aggressive bees in their hives."

There are a couple of ways bees can become Africanized, one is from a virgin queen mating with Africanized drones, the other way is called usurpation, which involves an Africanized colony taking over another honeybee colony of a different race.

There are people in this world believe it or not that keep Africanized colonies. Not all AHB colonies are evilly wicked as portrayed by media and movies.

You can have mean genes show up in any colony. Most bee keepers will requeen a "hot hive" by killing the queen of an aggressive hive and requeening that hive with a queen from a gentle hive.

99.9% of the bees I come across and remove from structures are friendly, workable bees. If I happen to get one with a bad disposition, I requeen that colony.

I would suggest you contact a few more bee keepers about giving them some of these hives you run across, you'd be surprised to find how many bee keepers would want these hives. You are being paid to remove these colonies and you could also sell these same colonies to bee keepers if you wanted to.

I believe we both agree that honeybees are a valuable insect that I believe we should do our best to save and protect. I cannot save every hive I run across but I try as I might to save the vast majority of them and relocate them to my bee yard and to other bee keepers that I know.


If you would like to contact me by phone with any questions you might have regarding honeybees, let me know and I will forward my phone number to you.


Sincerely,
 

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Discussion Starter · #3 ·
On the show airing the 18th it does appear that he is trying to save the bee's based on the portion I saw. He has exhausted quite a bit of wire mesh trying to funnel them out but it did not show the end result just him steppin' & fetchin' with bee's in tow. Granted he did not have on protection. :confused:
 

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The show that aired last year he had on a leather looking trench coat and wrapped a bandana around his face (if memory serves me right) the bees just ate him alive, sad thing is the pesticides he used won the war.

It really takes someone that is wanting to save the bees, has patience and skills to remove bees from structures and put them in a hive, alive.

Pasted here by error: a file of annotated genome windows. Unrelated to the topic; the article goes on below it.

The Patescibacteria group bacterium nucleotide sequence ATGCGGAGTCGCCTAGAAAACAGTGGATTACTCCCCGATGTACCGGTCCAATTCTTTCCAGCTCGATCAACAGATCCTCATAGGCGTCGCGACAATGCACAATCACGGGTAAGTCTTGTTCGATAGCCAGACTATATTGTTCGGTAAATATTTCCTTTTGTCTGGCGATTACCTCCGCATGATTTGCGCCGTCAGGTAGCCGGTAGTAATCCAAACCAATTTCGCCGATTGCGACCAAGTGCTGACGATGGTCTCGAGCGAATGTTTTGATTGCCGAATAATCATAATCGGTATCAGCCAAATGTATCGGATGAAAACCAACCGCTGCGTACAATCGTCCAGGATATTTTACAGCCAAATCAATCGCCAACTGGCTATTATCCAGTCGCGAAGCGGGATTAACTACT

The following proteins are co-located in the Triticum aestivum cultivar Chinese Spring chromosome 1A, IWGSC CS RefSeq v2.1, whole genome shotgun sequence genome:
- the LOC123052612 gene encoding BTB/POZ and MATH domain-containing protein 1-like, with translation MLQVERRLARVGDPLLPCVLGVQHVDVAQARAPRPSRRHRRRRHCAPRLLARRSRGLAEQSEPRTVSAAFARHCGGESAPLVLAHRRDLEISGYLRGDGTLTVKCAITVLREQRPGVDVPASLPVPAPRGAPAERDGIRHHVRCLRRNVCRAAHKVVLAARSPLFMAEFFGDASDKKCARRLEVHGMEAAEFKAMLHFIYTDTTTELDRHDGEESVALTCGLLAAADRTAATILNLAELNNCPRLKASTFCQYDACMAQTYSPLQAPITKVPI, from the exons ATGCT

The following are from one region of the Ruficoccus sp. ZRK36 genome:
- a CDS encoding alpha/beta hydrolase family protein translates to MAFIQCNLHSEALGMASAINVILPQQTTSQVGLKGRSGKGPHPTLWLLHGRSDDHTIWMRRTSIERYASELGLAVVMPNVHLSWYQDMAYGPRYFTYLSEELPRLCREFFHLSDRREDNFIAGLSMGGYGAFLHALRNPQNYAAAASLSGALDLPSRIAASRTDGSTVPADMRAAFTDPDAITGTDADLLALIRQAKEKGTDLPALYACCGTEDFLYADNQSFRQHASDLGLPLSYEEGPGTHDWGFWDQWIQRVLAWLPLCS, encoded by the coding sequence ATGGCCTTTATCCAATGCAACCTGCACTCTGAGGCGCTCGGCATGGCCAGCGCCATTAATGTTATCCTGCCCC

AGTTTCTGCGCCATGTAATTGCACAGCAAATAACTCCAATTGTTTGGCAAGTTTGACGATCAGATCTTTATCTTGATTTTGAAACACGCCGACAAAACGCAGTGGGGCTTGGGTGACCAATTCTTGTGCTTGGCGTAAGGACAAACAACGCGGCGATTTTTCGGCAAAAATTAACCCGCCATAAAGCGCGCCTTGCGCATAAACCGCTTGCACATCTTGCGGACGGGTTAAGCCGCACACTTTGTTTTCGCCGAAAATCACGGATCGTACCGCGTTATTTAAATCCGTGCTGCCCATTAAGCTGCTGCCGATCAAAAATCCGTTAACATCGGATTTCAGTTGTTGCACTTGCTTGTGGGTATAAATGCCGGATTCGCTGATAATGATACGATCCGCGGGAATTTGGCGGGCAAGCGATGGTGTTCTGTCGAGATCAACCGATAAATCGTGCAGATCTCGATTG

To me, and I am not wanting to bash Vexcon or the TV show, but they are only interested in making a buck and the TV show ratings, neither of which has anything to do with saving the bees. Seeing somebody getting stung and running off will improve the ratings which in turn boost the ratings.

It would be nice to see a real TV show showing a real keep how the bees are removed and relocated, but what fun would that be, except to keeps that want to learn how to do it.

There is a ton of drama in these reality shows, just remember that is what boost ratings and brings in the much sought after dollar.
 

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I have to say, I have an odd appreciation for the show... not because they do anything right, but because they do everything wrong. Let me explain... people watch that show and it sets the bar so low that when they call me to remove bees for them, even if I screw up badly, I still look great by comparisson. For example, I had one trapout last year with darn stubborn bees that just wouldn't stay out, they'd go 20' around to the side to get back in or they'd eat right through the silicone caulk, so here I told them it would be 6-8 weeks and 6 months later I was still at it. At any rate, eventually they decided it was too much trouble to keep fighting me on the matter and they finally came out of there, afterward the homeowner said that after watching that show she was just happy as all get-out that I could remove those bees without tearing her house completely apart. Pretty much anything that could go wrong did go wrong on that job and the homeowner was still pleased because Billy set the bar so low... thanks Billy!

On one episode he was supposed to remove a racoon from a barn and nearly tore the whole barn down to do it when leaving a trap with some cat food in it would have done it overnight with no damage. You just can't help but think... "what kinda moron does that..." but I suspect that a good deal of it is done specifically for TV ratings. I wouldn't be surprised if the homeowners get reimbursed by the producers for letting him tear up their residences unnecessarily, it's also pretty clear that he does things just to get the pests riled up to attack him on the air... I mean if you watch him with bees he dresses in black instead of white, doesn't move slowly, beats on the hive... I mean come on, that's got to be intentional to get attacked and get ratings. It's likely that the money from the show is a lot better than the money from the jobs so they gotta do what they gotta do to make the show popular.